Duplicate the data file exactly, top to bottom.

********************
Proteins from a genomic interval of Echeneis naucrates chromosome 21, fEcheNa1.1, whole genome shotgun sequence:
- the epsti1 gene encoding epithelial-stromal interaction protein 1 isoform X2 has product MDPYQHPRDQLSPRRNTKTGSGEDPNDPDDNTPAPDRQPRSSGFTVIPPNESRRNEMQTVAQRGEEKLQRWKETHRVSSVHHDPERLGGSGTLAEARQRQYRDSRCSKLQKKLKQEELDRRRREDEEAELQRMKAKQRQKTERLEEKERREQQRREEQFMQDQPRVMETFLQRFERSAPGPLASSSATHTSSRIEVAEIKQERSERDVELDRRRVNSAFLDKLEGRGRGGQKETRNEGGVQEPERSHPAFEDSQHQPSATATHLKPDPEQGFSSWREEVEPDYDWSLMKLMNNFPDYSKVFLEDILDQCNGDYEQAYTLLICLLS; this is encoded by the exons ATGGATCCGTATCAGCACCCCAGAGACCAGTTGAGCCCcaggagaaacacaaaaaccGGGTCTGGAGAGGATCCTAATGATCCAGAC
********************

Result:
Proteins from a genomic interval of Echeneis naucrates chromosome 21, fEcheNa1.1, whole genome shotgun sequence:
- the epsti1 gene encoding epithelial-stromal interaction protein 1 isoform X2 has product MDPYQHPRDQLSPRRNTKTGSGEDPNDPDDNTPAPDRQPRSSGFTVIPPNESRRNEMQTVAQRGEEKLQRWKETHRVSSVHHDPERLGGSGTLAEARQRQYRDSRCSKLQKKLKQEELDRRRREDEEAELQRMKAKQRQKTERLEEKERREQQRREEQFMQDQPRVMETFLQRFERSAPGPLASSSATHTSSRIEVAEIKQERSERDVELDRRRVNSAFLDKLEGRGRGGQKETRNEGGVQEPERSHPAFEDSQHQPSATATHLKPDPEQGFSSWREEVEPDYDWSLMKLMNNFPDYSKVFLEDILDQCNGDYEQAYTLLICLLS; this is encoded by the exons ATGGATCCGTATCAGCACCCCAGAGACCAGTTGAGCCCcaggagaaacacaaaaaccGGGTCTGGAGAGGATCCTAATGATCCAGAC